Corps of Engineers strengthens SHARP stance in Europe

Published Dec. 18, 2014
WIESBADEN, Germany – U.S. Army Corps of Engineers Europe District has placed renewed emphasis on its Sexual Harassment and Assault Response and Prevention program in an effort to promote awareness and simplify reporting procedures for personnel at its headquarters, area and resident offices across the Continent.

While SHARP remains a top Army priority, leaders say it’s not sufficient to simply be mindful of the problem – all civilian and military personnel should stand ready to intervene when situations dictate a response or action.

“Sexual assault used to be a silent crime. It’s still a silent crime, in some ways – a lot of it is not reported for whatever reason,” said Raelene Hampton, Europe District’s Equal Employment Opportunity office manager. “A shift in thinking and a shift in what we do about sexual assault must change. … Do something. Don’t just turn the other way anymore.

“The new shift in thinking tells you that it works when you say something or do something. If you can safely do that, you should.”

Sexual-harassment incidents among the district workforce are essentially non-existent, and there haven’t been any assault reports, said Col. Matthew Tyler, the Europe District commander.

According to the results of a recent command climate survey, 126 out of 127 respondents believe the district’s working environment is safe from sexual assault and harassment. Tyler said all personnel indicated they feel protected where they live.

However, a large portion stated they did not know how to report an incident and thought the district’s SHARP program needed to be highlighted more overall, he added.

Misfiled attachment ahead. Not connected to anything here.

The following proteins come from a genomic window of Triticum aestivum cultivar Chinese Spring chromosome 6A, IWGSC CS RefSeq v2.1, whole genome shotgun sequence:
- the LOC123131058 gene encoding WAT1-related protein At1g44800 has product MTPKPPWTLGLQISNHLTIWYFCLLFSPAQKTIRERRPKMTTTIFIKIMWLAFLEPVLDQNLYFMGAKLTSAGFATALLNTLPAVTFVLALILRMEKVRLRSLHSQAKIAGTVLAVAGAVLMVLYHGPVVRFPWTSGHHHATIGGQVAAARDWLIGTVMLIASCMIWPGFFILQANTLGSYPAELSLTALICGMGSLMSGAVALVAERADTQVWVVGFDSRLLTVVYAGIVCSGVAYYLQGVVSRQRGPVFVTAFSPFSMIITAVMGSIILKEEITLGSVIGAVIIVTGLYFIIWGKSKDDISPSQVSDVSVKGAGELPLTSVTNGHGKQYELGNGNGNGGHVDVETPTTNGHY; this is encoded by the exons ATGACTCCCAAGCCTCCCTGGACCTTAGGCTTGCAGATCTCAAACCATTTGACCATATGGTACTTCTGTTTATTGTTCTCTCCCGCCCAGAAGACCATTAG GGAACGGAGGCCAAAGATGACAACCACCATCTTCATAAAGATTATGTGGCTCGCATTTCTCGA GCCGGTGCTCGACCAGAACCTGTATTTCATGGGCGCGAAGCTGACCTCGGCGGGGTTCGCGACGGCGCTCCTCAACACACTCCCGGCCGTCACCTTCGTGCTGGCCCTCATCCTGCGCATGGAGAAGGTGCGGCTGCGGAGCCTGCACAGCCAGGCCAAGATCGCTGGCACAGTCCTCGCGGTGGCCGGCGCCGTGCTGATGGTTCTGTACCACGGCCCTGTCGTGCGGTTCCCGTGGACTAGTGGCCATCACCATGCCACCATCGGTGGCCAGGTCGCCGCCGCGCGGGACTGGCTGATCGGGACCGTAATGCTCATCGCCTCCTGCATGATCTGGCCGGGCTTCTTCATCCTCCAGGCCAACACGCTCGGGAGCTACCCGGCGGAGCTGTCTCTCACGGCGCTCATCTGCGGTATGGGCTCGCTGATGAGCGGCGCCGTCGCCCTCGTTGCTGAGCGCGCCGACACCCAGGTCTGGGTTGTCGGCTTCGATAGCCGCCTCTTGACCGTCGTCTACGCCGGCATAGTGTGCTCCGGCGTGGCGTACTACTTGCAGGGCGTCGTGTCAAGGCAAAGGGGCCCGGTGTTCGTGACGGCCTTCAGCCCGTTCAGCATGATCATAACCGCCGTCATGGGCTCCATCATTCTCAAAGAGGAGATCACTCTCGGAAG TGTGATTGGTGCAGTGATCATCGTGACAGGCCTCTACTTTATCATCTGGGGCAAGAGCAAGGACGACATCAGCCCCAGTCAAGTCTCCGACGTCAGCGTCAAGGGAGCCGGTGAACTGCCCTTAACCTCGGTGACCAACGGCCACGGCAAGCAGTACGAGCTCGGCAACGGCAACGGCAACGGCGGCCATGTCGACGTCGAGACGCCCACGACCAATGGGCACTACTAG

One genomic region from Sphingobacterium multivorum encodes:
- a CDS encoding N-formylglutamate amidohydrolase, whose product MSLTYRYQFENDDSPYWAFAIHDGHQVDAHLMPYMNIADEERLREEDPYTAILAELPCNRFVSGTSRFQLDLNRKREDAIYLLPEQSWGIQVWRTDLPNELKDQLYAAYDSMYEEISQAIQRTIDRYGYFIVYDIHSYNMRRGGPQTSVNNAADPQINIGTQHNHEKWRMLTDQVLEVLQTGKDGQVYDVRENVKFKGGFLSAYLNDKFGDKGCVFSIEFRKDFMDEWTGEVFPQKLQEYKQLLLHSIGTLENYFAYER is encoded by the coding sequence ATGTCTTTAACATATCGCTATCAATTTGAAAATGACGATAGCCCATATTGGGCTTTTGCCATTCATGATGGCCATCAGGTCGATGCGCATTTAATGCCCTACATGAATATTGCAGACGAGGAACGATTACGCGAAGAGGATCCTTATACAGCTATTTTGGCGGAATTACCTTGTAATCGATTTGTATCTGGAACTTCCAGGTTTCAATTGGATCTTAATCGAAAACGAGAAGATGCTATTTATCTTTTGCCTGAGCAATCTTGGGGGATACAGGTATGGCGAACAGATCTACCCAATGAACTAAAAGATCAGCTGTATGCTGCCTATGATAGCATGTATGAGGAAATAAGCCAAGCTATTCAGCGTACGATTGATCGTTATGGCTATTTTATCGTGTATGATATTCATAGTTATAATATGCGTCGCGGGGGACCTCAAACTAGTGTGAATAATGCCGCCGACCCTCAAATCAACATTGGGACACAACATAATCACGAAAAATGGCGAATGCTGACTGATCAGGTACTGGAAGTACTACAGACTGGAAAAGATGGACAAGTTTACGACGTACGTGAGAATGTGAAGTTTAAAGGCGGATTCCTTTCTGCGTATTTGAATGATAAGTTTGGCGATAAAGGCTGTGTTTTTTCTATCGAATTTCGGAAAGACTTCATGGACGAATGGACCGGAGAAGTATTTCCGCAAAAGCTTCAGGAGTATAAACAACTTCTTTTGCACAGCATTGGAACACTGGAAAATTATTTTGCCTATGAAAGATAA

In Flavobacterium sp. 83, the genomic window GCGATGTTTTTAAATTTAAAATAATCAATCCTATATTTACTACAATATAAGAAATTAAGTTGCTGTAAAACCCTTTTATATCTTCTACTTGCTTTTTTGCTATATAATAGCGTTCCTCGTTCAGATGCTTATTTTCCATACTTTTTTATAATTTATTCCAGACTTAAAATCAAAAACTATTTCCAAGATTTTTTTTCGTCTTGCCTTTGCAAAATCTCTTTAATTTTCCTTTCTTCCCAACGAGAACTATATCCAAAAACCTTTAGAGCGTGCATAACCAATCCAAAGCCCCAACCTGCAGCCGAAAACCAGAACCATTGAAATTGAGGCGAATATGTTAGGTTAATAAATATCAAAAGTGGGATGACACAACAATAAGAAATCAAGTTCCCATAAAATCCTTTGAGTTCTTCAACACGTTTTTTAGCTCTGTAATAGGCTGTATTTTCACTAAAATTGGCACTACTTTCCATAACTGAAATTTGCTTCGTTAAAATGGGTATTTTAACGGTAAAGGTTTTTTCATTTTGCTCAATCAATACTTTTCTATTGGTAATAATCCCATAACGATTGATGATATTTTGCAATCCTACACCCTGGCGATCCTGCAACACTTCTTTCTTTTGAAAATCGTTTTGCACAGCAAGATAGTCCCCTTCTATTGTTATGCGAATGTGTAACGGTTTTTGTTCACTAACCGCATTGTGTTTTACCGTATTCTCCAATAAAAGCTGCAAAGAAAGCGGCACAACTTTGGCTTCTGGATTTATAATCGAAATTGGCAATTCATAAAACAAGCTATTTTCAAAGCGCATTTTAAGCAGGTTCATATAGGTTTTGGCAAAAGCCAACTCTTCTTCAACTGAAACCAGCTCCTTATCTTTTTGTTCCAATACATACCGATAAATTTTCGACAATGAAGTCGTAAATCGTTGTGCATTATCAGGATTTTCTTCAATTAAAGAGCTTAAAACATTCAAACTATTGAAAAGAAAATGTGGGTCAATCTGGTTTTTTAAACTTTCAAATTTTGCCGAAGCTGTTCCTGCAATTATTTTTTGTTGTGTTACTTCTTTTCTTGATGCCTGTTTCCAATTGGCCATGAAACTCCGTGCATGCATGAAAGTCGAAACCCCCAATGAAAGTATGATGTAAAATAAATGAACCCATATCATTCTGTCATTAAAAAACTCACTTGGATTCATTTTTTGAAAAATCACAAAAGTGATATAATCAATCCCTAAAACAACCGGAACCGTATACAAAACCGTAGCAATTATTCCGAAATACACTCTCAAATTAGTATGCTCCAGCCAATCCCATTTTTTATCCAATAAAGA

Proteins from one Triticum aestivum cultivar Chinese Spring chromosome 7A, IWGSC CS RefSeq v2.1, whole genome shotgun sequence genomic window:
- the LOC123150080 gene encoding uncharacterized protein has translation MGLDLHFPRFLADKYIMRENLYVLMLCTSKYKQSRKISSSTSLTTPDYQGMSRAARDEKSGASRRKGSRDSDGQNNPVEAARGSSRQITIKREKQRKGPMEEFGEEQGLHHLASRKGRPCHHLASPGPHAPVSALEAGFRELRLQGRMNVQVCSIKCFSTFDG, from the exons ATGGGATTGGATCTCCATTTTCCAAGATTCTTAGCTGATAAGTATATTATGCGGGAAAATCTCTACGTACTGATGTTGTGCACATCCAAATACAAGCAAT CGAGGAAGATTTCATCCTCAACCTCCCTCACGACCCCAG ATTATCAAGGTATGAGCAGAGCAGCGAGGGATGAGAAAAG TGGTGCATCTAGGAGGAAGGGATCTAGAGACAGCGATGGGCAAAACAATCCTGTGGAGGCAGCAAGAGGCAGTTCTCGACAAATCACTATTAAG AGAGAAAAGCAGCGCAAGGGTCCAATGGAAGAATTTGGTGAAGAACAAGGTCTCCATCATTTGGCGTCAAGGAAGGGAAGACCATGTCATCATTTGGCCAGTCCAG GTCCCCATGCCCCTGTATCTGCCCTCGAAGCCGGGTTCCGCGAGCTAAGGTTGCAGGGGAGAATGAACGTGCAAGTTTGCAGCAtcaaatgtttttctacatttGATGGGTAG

“Even though we don’t have a problem within the district, our employees need to recognize this issue, and they need to be aware in the event they witness something, so they’ll know how to report an incident and who the contacts are,” the colonel said. “Our senior leaders in Europe District support an environment that is free of sexual assault and sexual harassment. The rest of our Army and Corps of Engineers leaders feel the same way. I would encourage our workforce to hold the same values and take that same disdain and contempt for sexual assault and sexual harassment and apply it to their personal lives.”

According to the Department of Defense’s Confidentiality Policy, sexual-assault victims are offered two reporting options: restricted and unrestricted.

By filing a restricted report with a SHARP specialist or health care provider, an individual can disclose the sexual assault without triggering an official investigation and still receive medical treatment, advocacy services, legal assistance and counseling. All communications and conversations remain private, except in very rare circumstances. Meanwhile, the same support services are available through an unrestricted report, but it will activate command involvement and law enforcement measures.

If you find yourself a victim of sexual violence, seek medical treatment first, Hampton said. Reporting opportunities will transpire afterward.

“The U.S. Army has long been recognized as a great equalizer in America,” Hampton said. “We believe that providing all federal employees, civilian and military members an environment free from discrimination and basically being safe from sexual harassment and assault is important. I feel this is the key toward a successful district and mission.”